# File:050322-tumuenchen-parabeln.jpg

Original file(1,024 × 729 pixels, file size: 149 KB, MIME type: image/jpeg)

## Summary

Interior view of the faculty for mathematics and computer science's main building (FMI building) at the <a href="https://en.wikipedia.org/wiki/Garching_bei_M%C3%BCnchen" class="extiw" title="wikipedia:Garching bei München">Garching</a> campus of <a href="https://en.wikipedia.org/wiki/Technische_Universit%C3%A4t_M%C3%BCnchen" class="extiw" title="wikipedia:Technische Universität München">Technische Universität München</a> (TUM, Technical University of Munich), featuring the artwork Brunner / Ritz: Parabel, 2002 (aka “parabolic slides”). Formula: z = y = h x²/d².
Background information: According to German law, a certain fraction of the budget for erecting a state-owned building has to be spent on “architectural art” (German Kunst am Bau)—which, in the case of the FMI building, are the two huge slides you can see in the picture. The slides are open to visitors; the sliding pads that are absolutely required for using the slide (warning: there is a retarding coating inside the tubes!) usually are placed over the exit holes of the tubes (difficult to make out on the picture). März 2005.

## File history

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Date/TimeThumbnailDimensionsUserComment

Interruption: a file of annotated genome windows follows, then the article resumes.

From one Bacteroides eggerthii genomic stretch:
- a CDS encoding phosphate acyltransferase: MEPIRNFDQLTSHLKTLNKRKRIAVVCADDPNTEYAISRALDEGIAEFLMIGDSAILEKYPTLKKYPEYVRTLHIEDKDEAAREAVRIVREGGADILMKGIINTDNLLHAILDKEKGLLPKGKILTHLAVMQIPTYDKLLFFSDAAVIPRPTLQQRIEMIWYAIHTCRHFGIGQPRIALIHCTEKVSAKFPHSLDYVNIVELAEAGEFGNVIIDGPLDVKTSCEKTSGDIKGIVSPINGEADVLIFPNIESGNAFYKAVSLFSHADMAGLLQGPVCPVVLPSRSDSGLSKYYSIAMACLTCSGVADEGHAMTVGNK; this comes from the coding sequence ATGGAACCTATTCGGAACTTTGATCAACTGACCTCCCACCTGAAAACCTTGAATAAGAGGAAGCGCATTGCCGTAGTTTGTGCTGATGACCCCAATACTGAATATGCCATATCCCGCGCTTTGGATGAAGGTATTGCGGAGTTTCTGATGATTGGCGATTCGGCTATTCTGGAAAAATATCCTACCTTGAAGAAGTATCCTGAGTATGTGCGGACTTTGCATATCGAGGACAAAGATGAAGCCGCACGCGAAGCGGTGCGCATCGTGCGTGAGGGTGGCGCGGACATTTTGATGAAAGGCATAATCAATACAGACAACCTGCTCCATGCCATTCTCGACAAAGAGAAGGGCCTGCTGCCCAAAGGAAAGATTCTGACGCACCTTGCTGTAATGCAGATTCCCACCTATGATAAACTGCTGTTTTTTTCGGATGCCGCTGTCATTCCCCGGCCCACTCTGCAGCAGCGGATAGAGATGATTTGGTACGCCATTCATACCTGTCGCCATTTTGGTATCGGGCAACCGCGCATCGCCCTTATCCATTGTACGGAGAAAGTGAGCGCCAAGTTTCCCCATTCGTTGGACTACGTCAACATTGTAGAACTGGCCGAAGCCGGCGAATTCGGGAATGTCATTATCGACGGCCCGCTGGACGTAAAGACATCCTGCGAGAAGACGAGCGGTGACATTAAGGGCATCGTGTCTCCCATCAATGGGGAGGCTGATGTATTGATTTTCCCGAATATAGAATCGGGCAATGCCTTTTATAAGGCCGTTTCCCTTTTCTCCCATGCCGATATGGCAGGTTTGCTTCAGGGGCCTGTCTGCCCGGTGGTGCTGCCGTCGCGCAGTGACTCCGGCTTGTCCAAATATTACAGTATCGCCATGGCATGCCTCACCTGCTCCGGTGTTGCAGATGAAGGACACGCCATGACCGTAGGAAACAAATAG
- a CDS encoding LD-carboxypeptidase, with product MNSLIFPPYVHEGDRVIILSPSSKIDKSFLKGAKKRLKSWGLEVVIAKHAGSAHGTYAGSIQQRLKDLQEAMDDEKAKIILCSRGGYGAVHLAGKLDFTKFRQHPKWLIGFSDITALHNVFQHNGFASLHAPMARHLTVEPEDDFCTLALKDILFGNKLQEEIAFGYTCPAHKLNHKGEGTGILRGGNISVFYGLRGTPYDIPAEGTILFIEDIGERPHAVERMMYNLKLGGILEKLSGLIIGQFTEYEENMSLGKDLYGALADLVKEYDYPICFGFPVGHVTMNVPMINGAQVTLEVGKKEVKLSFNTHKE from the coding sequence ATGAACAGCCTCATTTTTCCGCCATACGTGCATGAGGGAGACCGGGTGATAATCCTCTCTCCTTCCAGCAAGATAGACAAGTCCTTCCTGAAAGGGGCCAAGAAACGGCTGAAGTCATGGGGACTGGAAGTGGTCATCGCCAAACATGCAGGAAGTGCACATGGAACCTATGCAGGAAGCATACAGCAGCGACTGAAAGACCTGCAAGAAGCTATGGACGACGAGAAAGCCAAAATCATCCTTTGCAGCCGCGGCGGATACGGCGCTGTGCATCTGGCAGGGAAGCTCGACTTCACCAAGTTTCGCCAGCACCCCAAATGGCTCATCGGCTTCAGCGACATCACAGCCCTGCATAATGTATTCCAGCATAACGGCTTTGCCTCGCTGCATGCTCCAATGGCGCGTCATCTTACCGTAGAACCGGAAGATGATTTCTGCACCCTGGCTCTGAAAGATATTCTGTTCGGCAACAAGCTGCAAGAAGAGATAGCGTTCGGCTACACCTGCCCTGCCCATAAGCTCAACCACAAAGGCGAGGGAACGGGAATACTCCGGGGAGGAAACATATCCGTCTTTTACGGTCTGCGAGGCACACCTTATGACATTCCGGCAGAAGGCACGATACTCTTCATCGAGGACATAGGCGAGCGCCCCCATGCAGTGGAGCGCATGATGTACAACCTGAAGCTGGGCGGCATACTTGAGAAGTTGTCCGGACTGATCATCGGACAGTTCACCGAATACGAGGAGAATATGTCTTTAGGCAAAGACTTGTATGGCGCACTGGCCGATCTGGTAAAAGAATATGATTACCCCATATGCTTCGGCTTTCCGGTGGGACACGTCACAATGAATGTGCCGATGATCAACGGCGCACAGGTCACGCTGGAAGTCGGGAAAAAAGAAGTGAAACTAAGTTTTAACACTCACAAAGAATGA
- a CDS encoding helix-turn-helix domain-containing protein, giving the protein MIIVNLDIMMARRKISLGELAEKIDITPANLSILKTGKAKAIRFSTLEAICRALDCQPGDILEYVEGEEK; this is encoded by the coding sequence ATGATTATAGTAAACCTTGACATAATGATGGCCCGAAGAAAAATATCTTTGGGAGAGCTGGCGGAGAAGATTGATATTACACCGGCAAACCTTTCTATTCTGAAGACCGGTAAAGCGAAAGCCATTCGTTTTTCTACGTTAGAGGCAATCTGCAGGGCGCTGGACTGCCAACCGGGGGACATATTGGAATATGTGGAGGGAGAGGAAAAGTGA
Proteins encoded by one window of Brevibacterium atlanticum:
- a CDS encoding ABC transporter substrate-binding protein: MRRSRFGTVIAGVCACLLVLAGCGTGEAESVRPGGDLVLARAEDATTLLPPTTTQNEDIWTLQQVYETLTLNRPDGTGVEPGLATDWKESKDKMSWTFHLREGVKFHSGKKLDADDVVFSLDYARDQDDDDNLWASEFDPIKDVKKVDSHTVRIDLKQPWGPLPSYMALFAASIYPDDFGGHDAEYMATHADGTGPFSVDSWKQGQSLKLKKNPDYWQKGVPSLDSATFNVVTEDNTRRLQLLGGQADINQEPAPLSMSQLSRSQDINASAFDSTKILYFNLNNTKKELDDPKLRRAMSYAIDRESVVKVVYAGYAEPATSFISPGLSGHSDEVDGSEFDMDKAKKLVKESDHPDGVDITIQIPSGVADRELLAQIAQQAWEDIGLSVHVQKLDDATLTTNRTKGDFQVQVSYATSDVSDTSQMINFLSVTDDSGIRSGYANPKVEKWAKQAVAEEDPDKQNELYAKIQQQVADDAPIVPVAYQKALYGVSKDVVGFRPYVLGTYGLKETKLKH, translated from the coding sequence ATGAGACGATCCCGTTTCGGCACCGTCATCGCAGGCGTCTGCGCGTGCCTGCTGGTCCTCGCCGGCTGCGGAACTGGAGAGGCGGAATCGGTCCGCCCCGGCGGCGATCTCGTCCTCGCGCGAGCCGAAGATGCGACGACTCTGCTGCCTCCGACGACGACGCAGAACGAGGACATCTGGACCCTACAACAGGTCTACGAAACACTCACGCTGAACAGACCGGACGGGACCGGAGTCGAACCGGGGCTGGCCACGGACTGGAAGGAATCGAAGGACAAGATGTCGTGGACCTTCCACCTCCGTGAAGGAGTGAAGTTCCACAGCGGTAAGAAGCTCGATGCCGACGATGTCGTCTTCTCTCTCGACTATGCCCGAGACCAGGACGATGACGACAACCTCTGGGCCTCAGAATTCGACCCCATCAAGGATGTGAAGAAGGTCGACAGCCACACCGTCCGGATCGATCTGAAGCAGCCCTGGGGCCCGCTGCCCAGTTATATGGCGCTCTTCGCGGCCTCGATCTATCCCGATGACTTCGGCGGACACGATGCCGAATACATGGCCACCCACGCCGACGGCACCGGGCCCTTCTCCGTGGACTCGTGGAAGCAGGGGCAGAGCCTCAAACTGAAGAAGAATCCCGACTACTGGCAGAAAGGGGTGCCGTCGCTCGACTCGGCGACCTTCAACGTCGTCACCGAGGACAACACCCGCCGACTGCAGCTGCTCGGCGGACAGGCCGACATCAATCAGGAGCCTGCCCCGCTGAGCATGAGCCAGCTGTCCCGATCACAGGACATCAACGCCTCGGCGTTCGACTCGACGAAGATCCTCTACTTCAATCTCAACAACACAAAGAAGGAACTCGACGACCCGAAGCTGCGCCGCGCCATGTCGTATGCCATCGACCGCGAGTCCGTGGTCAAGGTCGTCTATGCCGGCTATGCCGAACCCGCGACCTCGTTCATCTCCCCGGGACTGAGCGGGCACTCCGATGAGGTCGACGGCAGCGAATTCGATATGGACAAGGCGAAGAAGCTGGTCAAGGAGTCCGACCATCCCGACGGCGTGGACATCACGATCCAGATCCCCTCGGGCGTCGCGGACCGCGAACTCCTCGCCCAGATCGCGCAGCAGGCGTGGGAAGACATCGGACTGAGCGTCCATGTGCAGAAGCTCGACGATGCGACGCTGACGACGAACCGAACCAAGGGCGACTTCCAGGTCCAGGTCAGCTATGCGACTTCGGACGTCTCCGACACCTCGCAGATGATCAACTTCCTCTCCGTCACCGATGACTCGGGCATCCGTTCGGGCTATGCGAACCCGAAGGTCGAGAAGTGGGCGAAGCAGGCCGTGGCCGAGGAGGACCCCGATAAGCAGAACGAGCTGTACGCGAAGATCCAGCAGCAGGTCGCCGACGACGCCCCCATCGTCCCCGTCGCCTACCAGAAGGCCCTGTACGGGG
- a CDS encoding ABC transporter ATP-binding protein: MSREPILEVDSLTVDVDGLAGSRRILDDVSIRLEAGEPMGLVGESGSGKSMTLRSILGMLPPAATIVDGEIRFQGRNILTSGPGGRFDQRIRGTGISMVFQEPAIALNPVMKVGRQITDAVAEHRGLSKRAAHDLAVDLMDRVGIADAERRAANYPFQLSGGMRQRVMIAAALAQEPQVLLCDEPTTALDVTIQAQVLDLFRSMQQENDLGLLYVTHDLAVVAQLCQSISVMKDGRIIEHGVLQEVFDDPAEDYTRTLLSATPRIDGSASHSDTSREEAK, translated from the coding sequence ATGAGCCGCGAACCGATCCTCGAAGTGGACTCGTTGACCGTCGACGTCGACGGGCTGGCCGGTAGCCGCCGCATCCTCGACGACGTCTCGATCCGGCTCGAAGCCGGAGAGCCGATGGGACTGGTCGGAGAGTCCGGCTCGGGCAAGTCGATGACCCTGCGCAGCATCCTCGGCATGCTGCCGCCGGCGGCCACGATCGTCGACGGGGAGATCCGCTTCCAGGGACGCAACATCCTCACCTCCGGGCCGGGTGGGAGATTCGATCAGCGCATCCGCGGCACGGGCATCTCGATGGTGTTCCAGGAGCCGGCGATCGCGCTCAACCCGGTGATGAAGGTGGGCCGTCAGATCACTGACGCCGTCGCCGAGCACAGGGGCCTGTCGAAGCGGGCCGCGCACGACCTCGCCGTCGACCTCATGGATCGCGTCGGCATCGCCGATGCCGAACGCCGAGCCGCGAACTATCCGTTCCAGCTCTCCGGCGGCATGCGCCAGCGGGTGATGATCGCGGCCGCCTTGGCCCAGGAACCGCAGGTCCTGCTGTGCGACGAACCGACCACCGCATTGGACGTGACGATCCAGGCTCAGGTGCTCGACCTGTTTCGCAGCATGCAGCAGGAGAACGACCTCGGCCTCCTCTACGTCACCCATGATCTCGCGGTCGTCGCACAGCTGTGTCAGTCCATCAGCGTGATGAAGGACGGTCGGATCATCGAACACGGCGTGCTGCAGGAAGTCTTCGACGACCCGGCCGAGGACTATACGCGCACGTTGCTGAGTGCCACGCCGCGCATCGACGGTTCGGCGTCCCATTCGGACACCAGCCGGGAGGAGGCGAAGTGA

current03:50, 4 January 20171,024 × 729 (149 KB)127.0.0.1 (talk)Interior view of the faculty for mathematics and computer science's main building (FMI building) at the <a href="https://en.wikipedia.org/wiki/Garching_bei_M%C3%BCnchen" class="extiw" title="wikipedia:Garching bei München">Garching</a> campus of <a href="https://en.wikipedia.org/wiki/Technische_Universit%C3%A4t_M%C3%BCnchen" class="extiw" title="wikipedia:Technische Universität München">Technische Universität München</a> (TUM, Technical University of Munich), featuring the artwork <i>Brunner / Ritz: Parabel, 2002</i> (aka “parabolic slides”). Formula: z = y = h x²/d². <br><i>Background information:</i> According to German law, a certain fraction of the budget for erecting a state-owned building has to be spent on “architectural art” (German <i>Kunst am Bau</i>)—which, in the case of the FMI building, are the two huge slides you can see in the picture. The slides are open to visitors; the sliding pads that are absolutely required for using the slide (warning: there is a retarding coating inside the tubes!) usually are placed over the exit holes of the tubes (difficult to make out on the picture). März 2005.
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